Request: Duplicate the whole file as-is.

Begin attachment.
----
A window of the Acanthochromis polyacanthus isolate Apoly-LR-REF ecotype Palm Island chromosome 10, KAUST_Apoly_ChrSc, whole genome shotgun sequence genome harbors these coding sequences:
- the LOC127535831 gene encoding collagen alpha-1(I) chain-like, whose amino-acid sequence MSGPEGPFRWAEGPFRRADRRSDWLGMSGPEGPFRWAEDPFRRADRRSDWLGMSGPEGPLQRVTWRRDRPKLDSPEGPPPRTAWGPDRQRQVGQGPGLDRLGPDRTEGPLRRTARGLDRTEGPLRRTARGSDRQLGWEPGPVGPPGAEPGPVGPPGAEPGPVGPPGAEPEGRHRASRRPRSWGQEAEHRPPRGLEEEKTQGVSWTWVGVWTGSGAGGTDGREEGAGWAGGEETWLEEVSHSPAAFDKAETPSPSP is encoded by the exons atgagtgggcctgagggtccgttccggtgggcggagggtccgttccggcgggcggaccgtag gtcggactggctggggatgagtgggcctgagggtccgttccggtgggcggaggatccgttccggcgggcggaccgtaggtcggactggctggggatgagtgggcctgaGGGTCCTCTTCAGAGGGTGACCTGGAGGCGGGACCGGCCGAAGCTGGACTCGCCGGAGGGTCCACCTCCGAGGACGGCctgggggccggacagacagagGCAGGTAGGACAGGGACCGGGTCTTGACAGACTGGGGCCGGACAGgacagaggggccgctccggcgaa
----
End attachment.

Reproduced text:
A window of the Acanthochromis polyacanthus isolate Apoly-LR-REF ecotype Palm Island chromosome 10, KAUST_Apoly_ChrSc, whole genome shotgun sequence genome harbors these coding sequences:
- the LOC127535831 gene encoding collagen alpha-1(I) chain-like, whose amino-acid sequence MSGPEGPFRWAEGPFRRADRRSDWLGMSGPEGPFRWAEDPFRRADRRSDWLGMSGPEGPLQRVTWRRDRPKLDSPEGPPPRTAWGPDRQRQVGQGPGLDRLGPDRTEGPLRRTARGLDRTEGPLRRTARGSDRQLGWEPGPVGPPGAEPGPVGPPGAEPGPVGPPGAEPEGRHRASRRPRSWGQEAEHRPPRGLEEEKTQGVSWTWVGVWTGSGAGGTDGREEGAGWAGGEETWLEEVSHSPAAFDKAETPSPSP is encoded by the exons atgagtgggcctgagggtccgttccggtgggcggagggtccgttccggcgggcggaccgtag gtcggactggctggggatgagtgggcctgagggtccgttccggtgggcggaggatccgttccggcgggcggaccgtaggtcggactggctggggatgagtgggcctgaGGGTCCTCTTCAGAGGGTGACCTGGAGGCGGGACCGGCCGAAGCTGGACTCGCCGGAGGGTCCACCTCCGAGGACGGCctgggggccggacagacagagGCAGGTAGGACAGGGACCGGGTCTTGACAGACTGGGGCCGGACAGgacagaggggccgctccggcgaa